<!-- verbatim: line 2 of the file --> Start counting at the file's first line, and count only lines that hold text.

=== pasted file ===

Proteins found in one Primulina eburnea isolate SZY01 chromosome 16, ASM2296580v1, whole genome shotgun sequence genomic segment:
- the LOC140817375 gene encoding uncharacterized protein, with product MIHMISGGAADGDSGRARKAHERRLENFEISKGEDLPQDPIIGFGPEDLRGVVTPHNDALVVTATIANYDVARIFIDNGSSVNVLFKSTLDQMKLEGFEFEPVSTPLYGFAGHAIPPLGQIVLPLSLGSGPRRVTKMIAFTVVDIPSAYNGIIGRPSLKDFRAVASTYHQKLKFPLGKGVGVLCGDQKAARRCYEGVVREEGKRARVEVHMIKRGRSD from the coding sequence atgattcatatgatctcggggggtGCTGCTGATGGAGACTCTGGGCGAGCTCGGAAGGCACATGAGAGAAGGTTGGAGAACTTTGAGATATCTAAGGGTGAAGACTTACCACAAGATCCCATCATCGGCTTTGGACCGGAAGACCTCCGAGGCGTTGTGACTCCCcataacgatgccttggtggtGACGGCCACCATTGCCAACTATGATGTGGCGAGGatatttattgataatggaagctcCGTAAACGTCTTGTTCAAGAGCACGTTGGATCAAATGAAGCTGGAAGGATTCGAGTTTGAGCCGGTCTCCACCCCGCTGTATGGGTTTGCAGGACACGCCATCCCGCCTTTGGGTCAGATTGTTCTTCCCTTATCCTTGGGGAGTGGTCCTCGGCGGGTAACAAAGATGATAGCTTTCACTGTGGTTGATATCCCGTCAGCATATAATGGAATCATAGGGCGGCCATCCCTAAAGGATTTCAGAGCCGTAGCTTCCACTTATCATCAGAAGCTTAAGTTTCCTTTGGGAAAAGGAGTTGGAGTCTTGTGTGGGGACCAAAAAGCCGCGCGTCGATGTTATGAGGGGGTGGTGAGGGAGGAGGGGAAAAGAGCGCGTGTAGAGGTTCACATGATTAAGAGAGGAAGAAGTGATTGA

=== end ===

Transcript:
- the LOC140817375 gene encoding uncharacterized protein, with product MIHMISGGAADGDSGRARKAHERRLENFEISKGEDLPQDPIIGFGPEDLRGVVTPHNDALVVTATIANYDVARIFIDNGSSVNVLFKSTLDQMKLEGFEFEPVSTPLYGFAGHAIPPLGQIVLPLSLGSGPRRVTKMIAFTVVDIPSAYNGIIGRPSLKDFRAVASTYHQKLKFPLGKGVGVLCGDQKAARRCYEGVVREEGKRARVEVHMIKRGRSD from the coding sequence atgattcatatgatctcggggggtGCTGCTGATGGAGACTCTGGGCGAGCTCGGAAGGCACATGAGAGAAGGTTGGAGAACTTTGAGATATCTAAGGGTGAAGACTTACCACAAGATCCCATCATCGGCTTTGGACCGGAAGACCTCCGAGGCGTTGTGACTCCCcataacgatgccttggtggtGACGGCCACCATTGCCAACTATGATGTGGCGAGGatatttattgataatggaagctcCGTAAACGTCTTGTTCAAGAGCACGTTGGATCAAATGAAGCTGGAAGGATTCGAGTTTGAGCCGGTCTCCACCCCGCTGTATGGGTTTGCAGGACACGCCATCCCGCCTTTGGGTCAGATTGTTCTTCCCTTATCCTTGGGGAGTGGTCCTCGGCGGGTAACAAAGATGATAGCTTTCACTGTGGTTGATATCCCGTCAGCATATAATGGAATCATAGGGCGGCCATCCCTAAAGGATTTCAGAGCCGTAGCTTCCACTTATCATCAGAAGCTTAAGTTTCCTTTGGGAAAAGGAGTTGGAGTCTTGTGTGGGGACCAAAAAGCCGCGCGTCGATGTTATGAGGGGGTGGTGAGGGAGGAGGGGAAAAGAGCGCGTGTAGAGGTTCACATGATTAAGAGAGGAAGAAGTGATTGA